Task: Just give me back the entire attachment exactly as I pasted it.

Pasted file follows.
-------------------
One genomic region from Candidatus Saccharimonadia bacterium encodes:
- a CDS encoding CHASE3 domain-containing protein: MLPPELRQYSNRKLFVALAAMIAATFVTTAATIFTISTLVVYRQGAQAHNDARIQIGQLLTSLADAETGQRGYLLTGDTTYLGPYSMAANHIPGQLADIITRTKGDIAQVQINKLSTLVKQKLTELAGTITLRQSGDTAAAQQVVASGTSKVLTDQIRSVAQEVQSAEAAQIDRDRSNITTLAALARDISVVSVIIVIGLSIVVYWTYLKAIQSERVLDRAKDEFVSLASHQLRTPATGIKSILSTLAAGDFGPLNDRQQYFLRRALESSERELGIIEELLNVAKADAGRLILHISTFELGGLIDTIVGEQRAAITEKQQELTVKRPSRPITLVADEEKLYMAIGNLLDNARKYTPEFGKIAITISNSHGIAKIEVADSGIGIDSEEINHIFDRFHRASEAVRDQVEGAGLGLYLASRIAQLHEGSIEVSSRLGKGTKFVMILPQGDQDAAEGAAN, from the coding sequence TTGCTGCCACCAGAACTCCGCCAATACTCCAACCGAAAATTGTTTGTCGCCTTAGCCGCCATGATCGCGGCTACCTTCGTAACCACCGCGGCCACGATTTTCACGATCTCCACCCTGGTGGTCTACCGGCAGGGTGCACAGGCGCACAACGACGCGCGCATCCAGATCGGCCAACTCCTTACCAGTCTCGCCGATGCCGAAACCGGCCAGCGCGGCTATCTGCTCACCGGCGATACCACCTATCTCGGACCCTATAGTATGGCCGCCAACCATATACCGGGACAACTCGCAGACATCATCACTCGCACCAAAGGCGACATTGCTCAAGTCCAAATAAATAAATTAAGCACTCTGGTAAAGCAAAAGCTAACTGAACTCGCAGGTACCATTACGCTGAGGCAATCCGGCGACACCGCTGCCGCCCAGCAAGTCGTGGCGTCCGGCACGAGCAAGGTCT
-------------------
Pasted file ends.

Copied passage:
One genomic region from Candidatus Saccharimonadia bacterium encodes:
- a CDS encoding CHASE3 domain-containing protein: MLPPELRQYSNRKLFVALAAMIAATFVTTAATIFTISTLVVYRQGAQAHNDARIQIGQLLTSLADAETGQRGYLLTGDTTYLGPYSMAANHIPGQLADIITRTKGDIAQVQINKLSTLVKQKLTELAGTITLRQSGDTAAAQQVVASGTSKVLTDQIRSVAQEVQSAEAAQIDRDRSNITTLAALARDISVVSVIIVIGLSIVVYWTYLKAIQSERVLDRAKDEFVSLASHQLRTPATGIKSILSTLAAGDFGPLNDRQQYFLRRALESSERELGIIEELLNVAKADAGRLILHISTFELGGLIDTIVGEQRAAITEKQQELTVKRPSRPITLVADEEKLYMAIGNLLDNARKYTPEFGKIAITISNSHGIAKIEVADSGIGIDSEEINHIFDRFHRASEAVRDQVEGAGLGLYLASRIAQLHEGSIEVSSRLGKGTKFVMILPQGDQDAAEGAAN, from the coding sequence TTGCTGCCACCAGAACTCCGCCAATACTCCAACCGAAAATTGTTTGTCGCCTTAGCCGCCATGATCGCGGCTACCTTCGTAACCACCGCGGCCACGATTTTCACGATCTCCACCCTGGTGGTCTACCGGCAGGGTGCACAGGCGCACAACGACGCGCGCATCCAGATCGGCCAACTCCTTACCAGTCTCGCCGATGCCGAAACCGGCCAGCGCGGCTATCTGCTCACCGGCGATACCACCTATCTCGGACCCTATAGTATGGCCGCCAACCATATACCGGGACAACTCGCAGACATCATCACTCGCACCAAAGGCGACATTGCTCAAGTCCAAATAAATAAATTAAGCACTCTGGTAAAGCAAAAGCTAACTGAACTCGCAGGTACCATTACGCTGAGGCAATCCGGCGACACCGCTGCCGCCCAGCAAGTCGTGGCGTCCGGCACGAGCAAGGTCT